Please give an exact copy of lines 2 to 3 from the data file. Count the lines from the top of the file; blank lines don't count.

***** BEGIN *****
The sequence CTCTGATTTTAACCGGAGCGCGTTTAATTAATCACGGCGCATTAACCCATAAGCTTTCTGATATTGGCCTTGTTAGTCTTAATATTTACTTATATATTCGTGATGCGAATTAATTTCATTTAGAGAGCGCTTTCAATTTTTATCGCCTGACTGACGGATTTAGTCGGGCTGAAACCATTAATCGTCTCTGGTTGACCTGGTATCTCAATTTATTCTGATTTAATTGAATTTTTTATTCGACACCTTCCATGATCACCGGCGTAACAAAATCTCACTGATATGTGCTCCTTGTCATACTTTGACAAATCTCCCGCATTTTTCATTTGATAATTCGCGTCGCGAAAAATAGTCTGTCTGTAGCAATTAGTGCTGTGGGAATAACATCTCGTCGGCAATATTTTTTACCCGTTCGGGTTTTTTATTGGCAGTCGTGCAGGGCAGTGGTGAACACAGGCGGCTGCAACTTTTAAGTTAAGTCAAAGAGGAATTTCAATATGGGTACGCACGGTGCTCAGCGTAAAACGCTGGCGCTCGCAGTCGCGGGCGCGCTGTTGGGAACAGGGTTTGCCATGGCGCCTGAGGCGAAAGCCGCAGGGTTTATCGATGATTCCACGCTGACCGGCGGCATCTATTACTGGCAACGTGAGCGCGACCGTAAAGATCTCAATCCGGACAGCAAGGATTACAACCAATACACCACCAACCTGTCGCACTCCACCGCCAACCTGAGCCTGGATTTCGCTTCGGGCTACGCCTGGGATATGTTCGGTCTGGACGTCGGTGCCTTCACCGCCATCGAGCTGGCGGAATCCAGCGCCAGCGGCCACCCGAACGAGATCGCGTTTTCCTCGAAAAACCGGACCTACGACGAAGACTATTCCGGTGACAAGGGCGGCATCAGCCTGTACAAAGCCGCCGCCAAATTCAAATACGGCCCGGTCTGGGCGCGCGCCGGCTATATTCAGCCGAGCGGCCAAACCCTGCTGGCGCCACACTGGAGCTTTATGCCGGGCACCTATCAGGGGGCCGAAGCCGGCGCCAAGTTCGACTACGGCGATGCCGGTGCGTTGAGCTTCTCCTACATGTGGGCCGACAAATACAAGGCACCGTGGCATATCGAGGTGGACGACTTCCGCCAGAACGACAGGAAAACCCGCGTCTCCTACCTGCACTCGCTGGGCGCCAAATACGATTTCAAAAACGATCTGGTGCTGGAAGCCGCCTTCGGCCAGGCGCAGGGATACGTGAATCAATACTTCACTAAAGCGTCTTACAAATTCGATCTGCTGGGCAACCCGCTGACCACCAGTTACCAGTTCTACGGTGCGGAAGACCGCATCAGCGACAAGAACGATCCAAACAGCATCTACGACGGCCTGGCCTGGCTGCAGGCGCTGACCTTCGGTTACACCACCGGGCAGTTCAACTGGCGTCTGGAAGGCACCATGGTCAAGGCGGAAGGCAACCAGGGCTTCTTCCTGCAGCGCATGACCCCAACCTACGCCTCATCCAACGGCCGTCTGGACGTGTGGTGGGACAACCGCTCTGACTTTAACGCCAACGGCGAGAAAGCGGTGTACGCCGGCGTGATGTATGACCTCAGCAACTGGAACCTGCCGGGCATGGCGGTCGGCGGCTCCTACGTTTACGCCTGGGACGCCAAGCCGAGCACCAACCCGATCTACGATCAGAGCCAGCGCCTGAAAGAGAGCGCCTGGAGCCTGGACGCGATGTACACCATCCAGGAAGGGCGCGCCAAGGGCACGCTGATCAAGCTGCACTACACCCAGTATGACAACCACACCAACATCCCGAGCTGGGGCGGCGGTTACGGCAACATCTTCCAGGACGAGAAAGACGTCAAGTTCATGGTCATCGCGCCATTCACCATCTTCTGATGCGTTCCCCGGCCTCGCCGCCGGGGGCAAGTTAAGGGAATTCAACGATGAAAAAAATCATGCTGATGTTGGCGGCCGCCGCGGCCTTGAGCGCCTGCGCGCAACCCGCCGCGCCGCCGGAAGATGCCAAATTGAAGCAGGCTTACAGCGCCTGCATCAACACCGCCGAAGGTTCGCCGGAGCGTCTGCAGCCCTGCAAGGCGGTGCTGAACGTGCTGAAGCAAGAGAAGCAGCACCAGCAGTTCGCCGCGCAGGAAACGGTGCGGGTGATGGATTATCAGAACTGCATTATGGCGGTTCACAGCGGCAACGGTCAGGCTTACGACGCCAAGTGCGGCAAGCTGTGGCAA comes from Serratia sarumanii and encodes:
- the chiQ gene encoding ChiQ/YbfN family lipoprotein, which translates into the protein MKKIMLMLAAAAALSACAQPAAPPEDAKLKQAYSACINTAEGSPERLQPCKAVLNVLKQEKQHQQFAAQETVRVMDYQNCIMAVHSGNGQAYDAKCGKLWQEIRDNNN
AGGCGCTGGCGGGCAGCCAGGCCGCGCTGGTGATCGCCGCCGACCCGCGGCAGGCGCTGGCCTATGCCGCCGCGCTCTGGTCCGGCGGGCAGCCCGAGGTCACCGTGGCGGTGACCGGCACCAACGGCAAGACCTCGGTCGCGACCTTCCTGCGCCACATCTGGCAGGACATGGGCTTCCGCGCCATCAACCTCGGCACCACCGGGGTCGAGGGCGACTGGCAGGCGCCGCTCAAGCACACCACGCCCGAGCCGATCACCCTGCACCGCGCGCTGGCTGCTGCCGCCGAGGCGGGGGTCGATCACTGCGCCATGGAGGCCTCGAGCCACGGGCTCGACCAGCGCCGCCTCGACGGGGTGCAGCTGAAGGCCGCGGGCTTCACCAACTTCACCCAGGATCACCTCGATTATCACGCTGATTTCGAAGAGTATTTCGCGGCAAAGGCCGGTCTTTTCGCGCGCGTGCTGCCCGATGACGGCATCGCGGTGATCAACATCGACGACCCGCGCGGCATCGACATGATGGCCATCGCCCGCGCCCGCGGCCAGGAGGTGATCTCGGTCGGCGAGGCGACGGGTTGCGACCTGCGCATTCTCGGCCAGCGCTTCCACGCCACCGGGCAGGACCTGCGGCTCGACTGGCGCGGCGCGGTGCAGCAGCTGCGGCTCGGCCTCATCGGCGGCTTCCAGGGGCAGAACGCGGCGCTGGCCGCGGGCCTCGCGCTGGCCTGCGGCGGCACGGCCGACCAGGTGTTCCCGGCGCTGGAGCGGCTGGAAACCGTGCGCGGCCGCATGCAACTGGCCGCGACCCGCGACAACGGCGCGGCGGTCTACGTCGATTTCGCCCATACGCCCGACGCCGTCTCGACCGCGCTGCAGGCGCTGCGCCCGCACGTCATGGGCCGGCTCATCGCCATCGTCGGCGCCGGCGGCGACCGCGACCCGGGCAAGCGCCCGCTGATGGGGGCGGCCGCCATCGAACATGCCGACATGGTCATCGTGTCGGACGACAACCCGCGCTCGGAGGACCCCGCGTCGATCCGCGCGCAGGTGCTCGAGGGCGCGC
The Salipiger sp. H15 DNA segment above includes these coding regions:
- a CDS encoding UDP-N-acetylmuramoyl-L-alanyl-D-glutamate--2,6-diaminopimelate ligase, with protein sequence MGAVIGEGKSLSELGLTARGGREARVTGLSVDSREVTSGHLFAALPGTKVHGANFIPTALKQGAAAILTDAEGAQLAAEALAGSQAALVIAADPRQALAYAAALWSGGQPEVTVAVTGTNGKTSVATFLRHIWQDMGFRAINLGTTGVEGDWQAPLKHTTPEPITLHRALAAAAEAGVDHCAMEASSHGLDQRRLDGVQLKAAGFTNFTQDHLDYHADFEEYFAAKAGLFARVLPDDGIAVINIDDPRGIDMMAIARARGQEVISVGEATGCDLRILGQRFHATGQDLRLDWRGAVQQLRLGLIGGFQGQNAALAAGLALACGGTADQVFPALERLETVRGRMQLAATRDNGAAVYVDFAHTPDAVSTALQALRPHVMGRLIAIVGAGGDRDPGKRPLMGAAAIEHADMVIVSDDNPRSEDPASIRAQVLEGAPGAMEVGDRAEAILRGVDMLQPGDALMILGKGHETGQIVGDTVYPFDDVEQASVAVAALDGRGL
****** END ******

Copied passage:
- the chiQ gene encoding ChiQ/YbfN family lipoprotein, which translates into the protein MKKIMLMLAAAAALSACAQPAAPPEDAKLKQAYSACINTAEGSPERLQPCKAVLNVLKQEKQHQQFAAQETVRVMDYQNCIMAVHSGNGQAYDAKCGKLWQEIRDNNN
AGGCGCTGGCGGGCAGCCAGGCCGCGCTGGTGATCGCCGCCGACCCGCGGCAGGCGCTGGCCTATGCCGCCGCGCTCTGGTCCGGCGGGCAGCCCGAGGTCACCGTGGCGGTGACCGGCACCAACGGCAAGACCTCGGTCGCGACCTTCCTGCGCCACATCTGGCAGGACATGGGCTTCCGCGCCATCAACCTCGGCACCACCGGGGTCGAGGGCGACTGGCAGGCGCCGCTCAAGCACACCACGCCCGAGCCGATCACCCTGCACCGCGCGCTGGCTGCTGCCGCCGAGGCGGGGGTCGATCACTGCGCCATGGAGGCCTCGAGCCACGGGCTCGACCAGCGCCGCCTCGACGGGGTGCAGCTGAAGGCCGCGGGCTTCACCAACTTCACCCAGGATCACCTCGATTATCACGCTGATTTCGAAGAGTATTTCGCGGCAAAGGCCGGTCTTTTCGCGCGCGTGCTGCCCGATGACGGCATCGCGGTGATCAACATCGACGACCCGCGCGGCATCGACATGATGGCCATCGCCCGCGCCCGCGGCCAGGAGGTGATCTCGGTCGGCGAGGCGACGGGTTGCGACCTGCGCATTCTCGGCCAGCGCTTCCACGCCACCGGGCAGGACCTGCGGCTCGACTGGCGCGGCGCGGTGCAGCAGCTGCGGCTCGGCCTCATCGGCGGCTTCCAGGGGCAGAACGCGGCGCTGGCCGCGGGCCTCGCGCTGGCCTGCGGCGGCACGGCCGACCAGGTGTTCCCGGCGCTGGAGCGGCTGGAAACCGTGCGCGGCCGCATGCAACTGGCCGCGACCCGCGACAACGGCGCGGCGGTCTACGTCGATTTCGCCCATACGCCCGACGCCGTCTCGACCGCGCTGCAGGCGCTGCGCCCGCACGTCATGGGCCGGCTCATCGCCATCGTCGGCGCCGGCGGCGACCGCGACCCGGGCAAGCGCCCGCTGATGGGGGCGGCCGCCATCGAACATGCCGACATGGTCATCGTGTCGGACGACAACCCGCGCTCGGAGGACCCCGCGTCGATCCGCGCGCAGGTGCTCGAGGGCGCGC